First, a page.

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28th Sep 2022

Budget 2023: More needs to be done for children on the brink of poverty

Kat O'Connor

“Families are keeping their heads just above water”

Parents of disadvantaged children and young people have called out the Government’s 2023 budget.

Many families have praised the free primary school book scheme and an increase to social welfare payments, but many feel left behind by the Government.

Speaking about the disappointment felt by many families, Tanya Ward, Chief Executive of the Children’s Rights Alliance said;

“Framed as a ‘cost of living budget’, what we are seeing today is a suite of measures to help families keep their heads just above water. However, it fails to deliver enough effective targeted measures to help the most disadvantaged children and young people.”

“We know that every child will benefit from this measure. But we particularly welcome the huge difference and certainty this secures for the disadvantaged children and families.”

The free primary school books scheme may help many families, but what about those with children in secondary school or college? What about the cost of uniforms, extracurricular activities and the ‘contribution fee’?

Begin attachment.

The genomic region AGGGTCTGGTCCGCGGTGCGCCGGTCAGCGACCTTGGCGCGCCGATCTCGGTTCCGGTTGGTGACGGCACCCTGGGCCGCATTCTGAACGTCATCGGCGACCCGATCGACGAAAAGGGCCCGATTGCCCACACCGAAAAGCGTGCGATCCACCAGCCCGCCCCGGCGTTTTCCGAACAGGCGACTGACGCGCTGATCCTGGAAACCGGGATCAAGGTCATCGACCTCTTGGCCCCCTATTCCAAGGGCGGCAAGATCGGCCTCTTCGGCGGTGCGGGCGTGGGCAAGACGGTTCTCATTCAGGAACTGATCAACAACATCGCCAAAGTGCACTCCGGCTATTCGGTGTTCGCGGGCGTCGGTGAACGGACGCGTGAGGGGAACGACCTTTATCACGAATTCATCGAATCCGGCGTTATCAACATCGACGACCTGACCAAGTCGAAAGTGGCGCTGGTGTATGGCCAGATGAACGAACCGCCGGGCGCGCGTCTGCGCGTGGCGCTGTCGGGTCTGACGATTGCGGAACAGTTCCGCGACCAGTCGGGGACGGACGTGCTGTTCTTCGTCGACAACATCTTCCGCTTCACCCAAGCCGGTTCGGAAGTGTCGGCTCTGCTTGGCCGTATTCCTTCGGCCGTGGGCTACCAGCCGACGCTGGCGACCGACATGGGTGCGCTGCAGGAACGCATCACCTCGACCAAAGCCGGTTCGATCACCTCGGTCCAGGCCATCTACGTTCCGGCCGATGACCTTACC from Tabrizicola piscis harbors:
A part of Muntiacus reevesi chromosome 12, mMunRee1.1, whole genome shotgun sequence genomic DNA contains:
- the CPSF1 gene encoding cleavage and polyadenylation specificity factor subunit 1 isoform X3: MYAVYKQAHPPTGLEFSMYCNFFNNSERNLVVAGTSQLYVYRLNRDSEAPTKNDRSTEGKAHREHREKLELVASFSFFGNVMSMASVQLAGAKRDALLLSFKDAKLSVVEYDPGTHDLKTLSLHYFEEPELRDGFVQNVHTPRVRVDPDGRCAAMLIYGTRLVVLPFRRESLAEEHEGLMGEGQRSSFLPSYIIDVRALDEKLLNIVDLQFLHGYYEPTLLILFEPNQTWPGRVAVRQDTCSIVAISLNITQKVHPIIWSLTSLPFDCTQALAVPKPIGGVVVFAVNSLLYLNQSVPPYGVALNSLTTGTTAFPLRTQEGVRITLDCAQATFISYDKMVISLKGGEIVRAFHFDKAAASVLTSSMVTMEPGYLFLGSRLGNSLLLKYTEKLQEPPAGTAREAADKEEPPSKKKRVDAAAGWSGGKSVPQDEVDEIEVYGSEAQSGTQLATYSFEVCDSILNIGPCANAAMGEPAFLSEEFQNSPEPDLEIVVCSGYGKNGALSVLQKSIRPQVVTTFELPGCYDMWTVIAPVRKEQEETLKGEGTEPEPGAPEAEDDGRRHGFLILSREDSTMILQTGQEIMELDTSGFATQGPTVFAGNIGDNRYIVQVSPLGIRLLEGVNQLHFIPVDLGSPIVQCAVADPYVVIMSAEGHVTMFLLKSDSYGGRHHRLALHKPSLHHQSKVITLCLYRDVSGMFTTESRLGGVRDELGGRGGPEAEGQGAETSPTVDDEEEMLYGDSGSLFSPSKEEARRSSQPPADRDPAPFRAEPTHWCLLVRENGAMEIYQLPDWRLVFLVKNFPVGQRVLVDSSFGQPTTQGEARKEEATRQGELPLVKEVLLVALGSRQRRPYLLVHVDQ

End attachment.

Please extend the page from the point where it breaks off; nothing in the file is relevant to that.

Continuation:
The CRA praised the Government for increasing the Working Family Payment threshold by €40 a week and a once-off payment which will reach more families on low incomes.

“The QCI increases announced today bring the weekly payment to €42 for children under 12 and €50 for those over 12. However, this is only an additional €2 per week.

“This simply will not be enough to support children on the brink of poverty.  It is far below what is needed to prevent more families falling into poverty.”

“It fails to deliver enough effective targeted measures to help the most disadvantaged children and young people”

Julie Ahern echoed Ward’s concerns;

“The objective for this year’s budget was to help people through the challenges Ireland is currently facing. For that very reason, it is disappointing to see children and young people living in direct provision being left behind.”

“The unequal treatment of these children and young people cannot continue. These families already receive the lowest social welfare payments in the State. They won’t get to experience the impact of the welcome increases in child benefit as they cannot avail of it.”

The Government claims this year’s budget will help those suffering from the cost of living crisis but have they done enough? Or are they just putting a plaster over an open wound?